A group of girls from Newcastle, who have all battled with eating disorders for years, want to more people to understand that eating disorders are serious mental health conditions.
Their story was broadcast on ITV News Tyne Tees in March 2013.
Jane O'Mahoney and fellow Fixers Erin Ruddick and Samira Jay Jamil feel illnesses like anorexia or bulimia are often incorrectly associated with vanity.
They believe better awareness among the public will help lift the stigma.
'We are hoping to challenge the stereotype that eating disorders only affect young girls who want to lose weight to look like celebrities in the magazines,' explains lead Fixer Jane.
Jane, now 22, has been affected by anorexia and bulimia over the past seven years.
'A contributing factor for me was going to a competitive school, where I felt there was tremendous peer pressure to be amazing at all the subjects you studied.'
Speaking about her experience with eating disorders, she says: 'I was angry with food, as ridiculous as that sounds. Because I didn’t want to eat it, I would binge on it. That was the worst part of it for me, the binge eating. You would just hate yourself.'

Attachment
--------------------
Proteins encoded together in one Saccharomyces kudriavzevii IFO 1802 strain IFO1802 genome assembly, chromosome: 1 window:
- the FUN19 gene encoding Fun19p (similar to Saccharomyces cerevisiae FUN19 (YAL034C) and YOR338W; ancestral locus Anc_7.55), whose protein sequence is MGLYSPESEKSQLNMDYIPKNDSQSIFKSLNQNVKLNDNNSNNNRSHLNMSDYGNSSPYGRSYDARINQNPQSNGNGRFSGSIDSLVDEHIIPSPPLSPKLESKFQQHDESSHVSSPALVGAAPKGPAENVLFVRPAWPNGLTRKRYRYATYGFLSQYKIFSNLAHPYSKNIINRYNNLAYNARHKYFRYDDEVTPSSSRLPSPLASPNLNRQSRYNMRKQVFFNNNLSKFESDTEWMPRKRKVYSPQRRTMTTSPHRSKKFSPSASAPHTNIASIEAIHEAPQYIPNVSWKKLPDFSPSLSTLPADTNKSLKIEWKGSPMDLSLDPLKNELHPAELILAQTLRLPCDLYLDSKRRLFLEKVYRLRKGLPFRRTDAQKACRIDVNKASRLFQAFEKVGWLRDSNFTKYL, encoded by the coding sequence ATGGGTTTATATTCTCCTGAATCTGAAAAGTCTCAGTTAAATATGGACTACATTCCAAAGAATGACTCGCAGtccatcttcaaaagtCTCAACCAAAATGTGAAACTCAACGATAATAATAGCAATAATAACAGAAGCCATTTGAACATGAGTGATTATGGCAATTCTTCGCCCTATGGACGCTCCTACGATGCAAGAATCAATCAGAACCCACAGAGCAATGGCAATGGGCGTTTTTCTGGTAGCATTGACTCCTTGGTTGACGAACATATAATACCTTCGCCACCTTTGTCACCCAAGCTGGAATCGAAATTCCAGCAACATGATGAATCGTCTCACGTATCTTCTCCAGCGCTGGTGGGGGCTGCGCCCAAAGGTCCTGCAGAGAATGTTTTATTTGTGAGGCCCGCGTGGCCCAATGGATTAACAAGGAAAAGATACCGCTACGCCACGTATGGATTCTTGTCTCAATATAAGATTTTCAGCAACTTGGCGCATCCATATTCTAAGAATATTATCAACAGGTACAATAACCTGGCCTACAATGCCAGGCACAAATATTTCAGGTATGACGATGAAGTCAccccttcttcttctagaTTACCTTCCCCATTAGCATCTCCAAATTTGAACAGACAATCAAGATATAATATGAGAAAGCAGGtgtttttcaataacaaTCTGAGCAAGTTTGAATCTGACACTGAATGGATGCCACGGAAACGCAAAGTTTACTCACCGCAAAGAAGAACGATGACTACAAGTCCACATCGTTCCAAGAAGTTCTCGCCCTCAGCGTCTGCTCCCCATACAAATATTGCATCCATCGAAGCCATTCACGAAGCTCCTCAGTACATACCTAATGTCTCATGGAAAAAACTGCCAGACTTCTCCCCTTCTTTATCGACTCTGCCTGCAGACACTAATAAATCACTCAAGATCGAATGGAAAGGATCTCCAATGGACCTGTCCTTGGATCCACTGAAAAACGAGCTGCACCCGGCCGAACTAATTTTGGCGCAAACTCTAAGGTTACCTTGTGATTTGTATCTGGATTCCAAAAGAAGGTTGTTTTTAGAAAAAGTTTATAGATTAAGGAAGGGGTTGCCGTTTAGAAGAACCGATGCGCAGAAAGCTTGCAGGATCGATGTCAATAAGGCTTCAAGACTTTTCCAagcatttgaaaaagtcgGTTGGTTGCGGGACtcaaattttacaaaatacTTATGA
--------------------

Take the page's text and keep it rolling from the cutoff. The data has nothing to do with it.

Fellow Fixers Erin Ruddick (22) and Samira Jay Jamil (21) have both had eating disorders as well, and want to use their personal experience to help others better recognise the warning signs.
'I believe many people suffer but are too scared to come forward, but if the condition was identified in individuals earlier, it would be easier to treat,' says Erin.
'With Fixers we are hoping to show people that you can get help, you can get better.'
Click here to read about the eating disorders presentation they created for their Fixers campaign.